Hibernating bears provide clues for kidney regeneration
By Mark Wanner
Black bears hibernate for up to seven months out of every year. And while it seems like a great way to get through cold winters, the reality is that months of much lower metabolism is tough on the body. How do bears endure long periods of minimal kidney function and damage, yet quickly recover from it each spring?
The answers could help scientists develop therapies for human kidney conditions, a growing health problem that currently affects 14% of U.S. residents and more than 20% of the global elderly population. Unlike bears, once kidney damage occurs in humans, it is permanent with no options other than kidney transplants or long-term dialysis.
In a paper published online in DNA Research, “Genome assembly and gene expression in the American black bear provides new insights into the renal response to hibernation,” a team led by JAX Assistant Professor Ron Korstanje presents intriguing data regarding bear kidneys and their function. The researchers sequenced RNA from bear kidneys to determine relative gene expression in the kidneys between spring, soon after the bears emerge from hibernation, and fall, before they return to their dens for the winter. Overall, the RNA analysis indicated changes in expression for 169 genes, with 101 lower and 68 higher in spring compared to fall.
There was a particularly notable group of upregulated genes in the spring, all involved with cytokine suppression. Cytokines normally serve as signals to activate immune system function, and dysfunction can lead to inflammation. A hallmark of bear hibernation is that despite pro-inflammatory risk factors for the kidneys, there are no signs of systemic inflammation.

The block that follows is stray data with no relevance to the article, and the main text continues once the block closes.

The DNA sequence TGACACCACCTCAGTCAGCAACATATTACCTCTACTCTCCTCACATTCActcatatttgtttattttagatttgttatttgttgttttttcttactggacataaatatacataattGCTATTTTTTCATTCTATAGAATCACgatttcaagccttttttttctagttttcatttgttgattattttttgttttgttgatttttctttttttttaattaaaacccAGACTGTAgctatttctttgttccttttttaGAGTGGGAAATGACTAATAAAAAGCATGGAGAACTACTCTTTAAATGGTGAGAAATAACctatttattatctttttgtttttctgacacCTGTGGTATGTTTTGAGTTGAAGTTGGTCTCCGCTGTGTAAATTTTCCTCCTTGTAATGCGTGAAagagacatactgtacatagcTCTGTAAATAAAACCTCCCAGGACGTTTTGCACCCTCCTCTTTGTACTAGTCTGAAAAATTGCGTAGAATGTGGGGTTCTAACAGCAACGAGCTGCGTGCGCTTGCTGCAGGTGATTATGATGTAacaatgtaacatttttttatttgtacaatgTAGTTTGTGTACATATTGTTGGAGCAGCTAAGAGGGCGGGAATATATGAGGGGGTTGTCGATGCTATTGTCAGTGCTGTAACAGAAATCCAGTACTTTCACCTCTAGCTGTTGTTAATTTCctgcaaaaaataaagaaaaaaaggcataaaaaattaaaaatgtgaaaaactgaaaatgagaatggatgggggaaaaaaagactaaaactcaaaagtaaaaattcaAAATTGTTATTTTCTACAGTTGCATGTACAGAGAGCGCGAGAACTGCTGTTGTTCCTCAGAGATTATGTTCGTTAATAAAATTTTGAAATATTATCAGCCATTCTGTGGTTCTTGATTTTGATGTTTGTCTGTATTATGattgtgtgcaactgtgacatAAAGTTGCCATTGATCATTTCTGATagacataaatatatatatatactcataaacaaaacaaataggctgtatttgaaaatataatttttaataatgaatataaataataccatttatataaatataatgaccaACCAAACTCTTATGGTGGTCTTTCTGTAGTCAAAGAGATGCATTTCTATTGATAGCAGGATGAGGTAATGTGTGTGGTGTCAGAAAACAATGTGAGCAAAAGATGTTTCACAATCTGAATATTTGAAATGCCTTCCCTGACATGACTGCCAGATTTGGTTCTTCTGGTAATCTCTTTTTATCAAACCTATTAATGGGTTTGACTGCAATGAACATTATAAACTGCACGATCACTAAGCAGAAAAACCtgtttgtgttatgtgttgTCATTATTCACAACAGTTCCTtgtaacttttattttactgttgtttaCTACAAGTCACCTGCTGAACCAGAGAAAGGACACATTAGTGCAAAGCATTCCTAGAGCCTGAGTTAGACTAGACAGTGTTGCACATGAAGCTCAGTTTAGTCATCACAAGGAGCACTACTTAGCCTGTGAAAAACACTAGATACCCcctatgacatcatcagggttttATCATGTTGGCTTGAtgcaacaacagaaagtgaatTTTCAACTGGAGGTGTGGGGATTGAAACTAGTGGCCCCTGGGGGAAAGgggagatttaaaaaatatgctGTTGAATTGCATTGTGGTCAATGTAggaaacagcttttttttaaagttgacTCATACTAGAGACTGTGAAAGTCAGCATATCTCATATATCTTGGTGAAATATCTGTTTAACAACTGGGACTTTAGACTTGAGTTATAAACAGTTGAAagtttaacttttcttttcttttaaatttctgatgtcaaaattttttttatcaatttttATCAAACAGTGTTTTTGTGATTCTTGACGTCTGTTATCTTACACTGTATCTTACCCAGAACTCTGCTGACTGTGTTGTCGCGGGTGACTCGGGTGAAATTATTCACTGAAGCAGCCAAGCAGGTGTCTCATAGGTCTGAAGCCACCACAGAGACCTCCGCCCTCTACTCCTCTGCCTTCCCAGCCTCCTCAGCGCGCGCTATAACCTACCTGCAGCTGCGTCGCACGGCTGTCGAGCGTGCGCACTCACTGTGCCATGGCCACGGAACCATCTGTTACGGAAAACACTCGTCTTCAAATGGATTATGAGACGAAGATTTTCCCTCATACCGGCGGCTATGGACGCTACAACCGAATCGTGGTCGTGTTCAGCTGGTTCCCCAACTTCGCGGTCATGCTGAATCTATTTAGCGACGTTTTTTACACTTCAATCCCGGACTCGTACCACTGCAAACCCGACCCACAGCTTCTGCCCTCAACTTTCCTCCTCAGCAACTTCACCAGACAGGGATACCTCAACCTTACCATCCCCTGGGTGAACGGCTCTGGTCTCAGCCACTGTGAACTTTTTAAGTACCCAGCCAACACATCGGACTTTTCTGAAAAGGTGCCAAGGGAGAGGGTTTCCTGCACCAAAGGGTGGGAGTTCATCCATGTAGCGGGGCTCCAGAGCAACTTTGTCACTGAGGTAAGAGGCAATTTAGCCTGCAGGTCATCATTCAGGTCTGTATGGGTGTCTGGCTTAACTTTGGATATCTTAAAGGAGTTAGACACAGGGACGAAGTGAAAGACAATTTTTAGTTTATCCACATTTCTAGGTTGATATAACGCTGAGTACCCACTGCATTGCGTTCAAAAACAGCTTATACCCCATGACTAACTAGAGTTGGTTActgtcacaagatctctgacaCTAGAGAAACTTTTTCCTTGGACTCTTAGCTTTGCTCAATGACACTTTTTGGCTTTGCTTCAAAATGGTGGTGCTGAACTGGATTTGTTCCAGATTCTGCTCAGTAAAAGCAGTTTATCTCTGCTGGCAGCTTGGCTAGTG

Suppressing this aspect of immune activation may be a key component of the bear kidney’s resilience. Importantly, many human patients with chronic kidney disease have systemic inflammation as well, and it is associated with poor outcomes.
For help obtaining bear kidney tissue, Korstanje’s team turned to local Native American tribes who provide a very limited number of permits to hunters during the spring and fall seasons. Collaborating with the tribes and hunters for samples meant that no additional bears were hunted for research.
Korstanje also completed a high quality, annotated genome sequence, the first for the black bear, providing a foundation for subsequent inquiries.
While the further exploration of the anti-inflammatory pathways activated in hibernating bears is needed, the preliminary findings indicate that anti-inflammation treatment regimens offer a potential strategy for human therapy.